GROWTH FALTERING

The cat­a­strophic de­cline in the health of in­dige­nous chil­dren in re­mote ar­eas needs med­i­cal an­swers, and a hu­man touch, writes Ni­co­las Roth­well

The Weekend Australian - Review - - Books - Ni­co­las Roth­well is a se­nior writer at The Aus­tralian.

In Jan­uary 2009, at the height of the Kim­ber­ley wet sea­son, in the crowded chil­dren’s ward of Derby hospital, pe­di­atrics pro­fes­sor John Boul­ton came face to face with a tall, thin Gurindji stock­man named Coolibah. It was a tense en­counter, one that changed the lives of both men.

Ill-health had brought them to­gether. Coolibah’s three-year-old grand­son had just been evac­u­ated by the Royal Fly­ing Doc­tor Ser­vice for treat­ment of a se­ri­ous med­i­cal con­di­tion. Boul­ton saw the child a week later for a checkup at Halls Creek, then drove Coolibah and his grand­son back to their out­sta­tion, Ganyinyi, 100km away on Louisa Downs.

“As we headed west on the long drive and started talk­ing,” writes Boul­ton, “we soon found out that we were the same age and Coolibah re­sponded warmly to this co­in­ci­dence. He told me about hav­ing been taken away when he was a baby, and his deep sad­ness at not even hav­ing a photo of his mother. I told him how ashamed white peo­ple were now about past poli­cies and prac­tices of child re­moval.”

Their con­ver­sa­tion gave Boul­ton much to re­flect on. Coolibah was strik­ingly re­silient and had an open cast of mind. He was op­ti­mistic in the face of con­stant ad­ver­sity. The two men struck up a friend­ship; it strength­ened. Boul­ton, who was al­ready im­mersed in a deep study of Abo­rig­i­nal child health, now found him­self pre­sented with “an ex­tra­or­di­nary op­por­tu­nity to gain a glimpse of the life of an Abo­rig­i­nal man in all its pro­found dif­fer­ence”. He lis­tened to his new com­pan­ion and learned.

Boul­ton has now placed Coolibah’s story at the heart of his re­mark­able new book.

Abo­rig­i­nal Chil­dren, His­tory and Health is both an em­blem­atic story of the fron­tier in north­ern Aus­tralia and a guide to the hid­den, per­sist­ing causes of in­dige­nous dis­ad­van­tage.

Coolibah was brought up with other Abo­rig­i­nal chil­dren on Spring­vale sta­tion, given scant school­ing and sent out to the stock camp when he was 11. There he was beaten mer­ci­lessly by one of the boss’s sons. Life there was so hard he ran away when he turned 18 and worked on sta­tions across the east Kim­ber­ley and Vic­to­ria River Dis­trict. He moved be­tween Water­loo, Lim­bunya and Kirkim­bie; he rose to be head stock­man on Ruby Plains. One of the lo­cals there still re­mem­bers that when Coolibah was in the sad­dle, “it was as if man and beast were one, it was a sym­phony of move­ment”.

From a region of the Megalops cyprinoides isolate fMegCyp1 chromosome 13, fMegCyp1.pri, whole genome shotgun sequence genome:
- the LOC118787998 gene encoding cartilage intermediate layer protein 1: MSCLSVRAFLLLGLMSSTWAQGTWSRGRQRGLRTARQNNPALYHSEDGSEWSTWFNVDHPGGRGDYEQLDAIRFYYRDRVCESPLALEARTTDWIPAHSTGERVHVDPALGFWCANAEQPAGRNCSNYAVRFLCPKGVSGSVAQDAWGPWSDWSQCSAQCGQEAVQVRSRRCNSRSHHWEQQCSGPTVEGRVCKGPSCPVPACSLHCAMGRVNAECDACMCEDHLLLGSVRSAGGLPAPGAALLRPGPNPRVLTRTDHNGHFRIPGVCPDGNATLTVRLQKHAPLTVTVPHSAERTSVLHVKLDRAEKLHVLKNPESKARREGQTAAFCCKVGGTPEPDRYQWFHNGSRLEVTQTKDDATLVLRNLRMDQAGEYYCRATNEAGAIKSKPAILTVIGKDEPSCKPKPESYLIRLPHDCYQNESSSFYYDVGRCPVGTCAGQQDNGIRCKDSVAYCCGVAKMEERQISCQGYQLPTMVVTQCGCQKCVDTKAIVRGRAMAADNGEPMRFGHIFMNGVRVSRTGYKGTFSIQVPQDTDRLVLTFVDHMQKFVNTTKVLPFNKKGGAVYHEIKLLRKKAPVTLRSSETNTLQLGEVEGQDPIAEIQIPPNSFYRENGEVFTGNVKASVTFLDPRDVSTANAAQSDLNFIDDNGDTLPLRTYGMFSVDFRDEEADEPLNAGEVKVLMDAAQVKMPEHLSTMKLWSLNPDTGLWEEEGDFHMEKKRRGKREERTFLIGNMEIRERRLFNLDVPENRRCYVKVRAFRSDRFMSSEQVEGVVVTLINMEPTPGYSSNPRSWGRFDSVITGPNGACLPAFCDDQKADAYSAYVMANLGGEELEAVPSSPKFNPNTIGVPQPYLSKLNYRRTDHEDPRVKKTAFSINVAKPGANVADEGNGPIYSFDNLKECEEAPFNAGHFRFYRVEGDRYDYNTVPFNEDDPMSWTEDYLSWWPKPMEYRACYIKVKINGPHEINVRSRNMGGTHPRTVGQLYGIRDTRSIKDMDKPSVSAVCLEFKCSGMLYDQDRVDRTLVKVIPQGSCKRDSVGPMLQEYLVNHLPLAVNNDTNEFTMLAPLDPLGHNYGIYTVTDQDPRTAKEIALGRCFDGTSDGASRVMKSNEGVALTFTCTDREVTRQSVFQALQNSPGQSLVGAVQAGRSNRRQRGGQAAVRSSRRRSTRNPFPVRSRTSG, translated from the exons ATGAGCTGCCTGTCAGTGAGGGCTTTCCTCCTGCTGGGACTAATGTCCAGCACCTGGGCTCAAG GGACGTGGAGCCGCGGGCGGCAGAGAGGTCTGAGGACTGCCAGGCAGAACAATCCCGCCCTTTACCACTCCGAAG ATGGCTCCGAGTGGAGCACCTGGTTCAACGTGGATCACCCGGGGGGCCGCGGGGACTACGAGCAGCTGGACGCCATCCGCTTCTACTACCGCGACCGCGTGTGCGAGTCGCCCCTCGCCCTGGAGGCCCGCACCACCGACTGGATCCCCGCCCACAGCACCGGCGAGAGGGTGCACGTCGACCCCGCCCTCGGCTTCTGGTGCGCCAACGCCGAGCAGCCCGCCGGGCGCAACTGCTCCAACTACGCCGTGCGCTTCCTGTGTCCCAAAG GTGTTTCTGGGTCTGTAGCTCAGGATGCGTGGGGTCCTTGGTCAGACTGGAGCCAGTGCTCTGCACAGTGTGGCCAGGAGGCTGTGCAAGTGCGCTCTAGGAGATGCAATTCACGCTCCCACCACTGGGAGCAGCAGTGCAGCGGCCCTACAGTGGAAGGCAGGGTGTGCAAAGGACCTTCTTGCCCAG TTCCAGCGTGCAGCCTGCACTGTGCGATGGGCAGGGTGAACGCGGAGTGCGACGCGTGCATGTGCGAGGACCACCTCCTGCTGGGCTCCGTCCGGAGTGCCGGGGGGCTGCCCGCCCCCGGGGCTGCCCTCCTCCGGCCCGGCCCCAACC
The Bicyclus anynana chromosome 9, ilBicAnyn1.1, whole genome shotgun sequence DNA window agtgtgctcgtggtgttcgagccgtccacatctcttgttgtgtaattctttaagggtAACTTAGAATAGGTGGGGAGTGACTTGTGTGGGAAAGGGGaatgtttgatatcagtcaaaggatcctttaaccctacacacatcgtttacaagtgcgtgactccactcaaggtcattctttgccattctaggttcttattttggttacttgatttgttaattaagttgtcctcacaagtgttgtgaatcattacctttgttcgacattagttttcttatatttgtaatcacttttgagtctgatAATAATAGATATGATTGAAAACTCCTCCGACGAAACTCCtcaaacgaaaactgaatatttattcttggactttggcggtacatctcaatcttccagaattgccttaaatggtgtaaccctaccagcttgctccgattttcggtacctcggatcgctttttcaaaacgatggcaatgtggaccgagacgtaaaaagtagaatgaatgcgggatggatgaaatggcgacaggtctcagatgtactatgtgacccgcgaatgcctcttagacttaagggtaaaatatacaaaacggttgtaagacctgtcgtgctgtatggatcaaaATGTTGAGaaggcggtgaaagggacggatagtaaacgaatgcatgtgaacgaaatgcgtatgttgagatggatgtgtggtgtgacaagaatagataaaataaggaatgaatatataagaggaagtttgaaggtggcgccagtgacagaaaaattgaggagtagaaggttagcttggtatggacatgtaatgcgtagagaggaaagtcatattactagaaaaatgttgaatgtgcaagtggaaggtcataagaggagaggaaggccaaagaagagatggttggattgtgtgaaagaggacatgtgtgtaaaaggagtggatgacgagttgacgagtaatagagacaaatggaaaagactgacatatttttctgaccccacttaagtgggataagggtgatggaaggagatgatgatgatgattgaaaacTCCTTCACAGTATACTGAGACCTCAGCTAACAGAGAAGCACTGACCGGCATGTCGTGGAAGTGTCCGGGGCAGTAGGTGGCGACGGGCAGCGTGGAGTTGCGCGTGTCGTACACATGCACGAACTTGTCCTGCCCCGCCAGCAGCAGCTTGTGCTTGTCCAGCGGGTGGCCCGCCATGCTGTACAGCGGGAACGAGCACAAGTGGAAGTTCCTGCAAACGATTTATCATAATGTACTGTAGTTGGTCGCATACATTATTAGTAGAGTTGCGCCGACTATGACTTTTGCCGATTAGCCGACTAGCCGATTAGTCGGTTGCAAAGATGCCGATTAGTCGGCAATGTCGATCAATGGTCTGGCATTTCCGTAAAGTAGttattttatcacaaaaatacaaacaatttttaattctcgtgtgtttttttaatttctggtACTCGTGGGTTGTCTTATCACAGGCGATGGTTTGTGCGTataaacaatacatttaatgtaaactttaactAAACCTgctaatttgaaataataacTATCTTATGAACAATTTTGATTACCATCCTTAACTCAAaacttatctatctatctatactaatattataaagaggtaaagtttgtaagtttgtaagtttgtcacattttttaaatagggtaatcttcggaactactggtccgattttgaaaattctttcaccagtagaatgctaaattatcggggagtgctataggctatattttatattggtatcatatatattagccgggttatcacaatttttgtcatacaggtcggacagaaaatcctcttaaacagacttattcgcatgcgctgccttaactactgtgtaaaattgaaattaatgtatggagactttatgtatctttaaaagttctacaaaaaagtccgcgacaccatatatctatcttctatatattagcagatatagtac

He mar­ried in those years; there were chil­dren, the first of whom died. The mar­riage broke down; he raised his sons alone; there was a drink­ing phase: “One time I woke up look­ing at the sky, and knew I was in trou­ble: I got off the grog then.” An­other mar­riage and five more chil­dren; his sec­ond wife died and he found him­self alone with a de­pen­dent fam­ily. He set up at the out­sta­tion and tried to get by. A com­pen­sa­tion pack­age of $5000 came through: rec­om­pense for be­ing taken away.

But al­ways the ob­scure hurt from his child­hood years lin­gered on. Even­tu­ally a re­searcher from the Na­tional Archives un­earthed a doc­u­ment with his mother’s de­tails and con­nected him with his rel­a­tives. Aged 65, he was at last able to meet up with some of them at a fu­neral in Ku­nunurra: “They told me that my brothers and sis­ters never for­got me, and were al­ways ask­ing af­ter that lit­tle pic­caninny who was taken away. My brother Felix, who lived in Port Keats, and Smiler, who lived in Tim­ber Creek, are both dead now, same as my three sis­ters.”

Dis­per­sion; the obliv­ion of lost ties: a life summed up. Boul­ton steps back to bring in the fac­tors an­tecedent to this tale: he looks far back to colo­nial times and be­yond in his quest for an­swers to a sim­ple-seem­ing ques­tion: what hap­pened to the Abo­rig­i­nal peo­ples of the north? What made the com­mu­ni­ties of the Kim­ber­ley and Top End what they are to­day?

So­cial and med­i­cal re­searchers con­trib­ute sup­port­ing es­says to but­tress Boul­ton’s ba­sic, rad­i­cal the­sis: that “struc­tural vi­o­lence” is at the heart of things; Coolibah’s world has been so buf­feted and dam­aged by out­side pres­sures that it has all but fallen apart; and a long his­tory of op­pres­sions, pri­va­tions and pro­hi­bi­tions is now “em­bod­ied in bad health out­comes”.

The ev­i­dence point­ing to a great dis­rup­tion is laid out clearly in Boul­ton’s ar­gu­ment: for some 2000 gen­er­a­tions, Abo­rig­i­nal peo­ple lived sus- tain­ably healthy lives on their iso­lated con­ti­nent, yet to­day’s re­mote com­mu­ni­ties are at high risk of sub­clin­i­cal mal­nu­tri­tion. Their tra­di­tional lands have been trans­formed and many of their tra­di­tional food­stuffs de­stroyed; they have been sub­jected, within liv­ing mem­ory, to vi­o­lence and strict con­trol regimes; above all, their so­cial ar­chi­tec­ture has been turned up­side down. Dur­ing pre-con­tact times chil­dren were few and highly val­ued, and were raised not just by their mother but by a range of helpers. To­day the age pyra­mid is re­versed; chil­dren are ev­ery­where and the older rel­a­tives needed to help rear them are in scant sup­ply.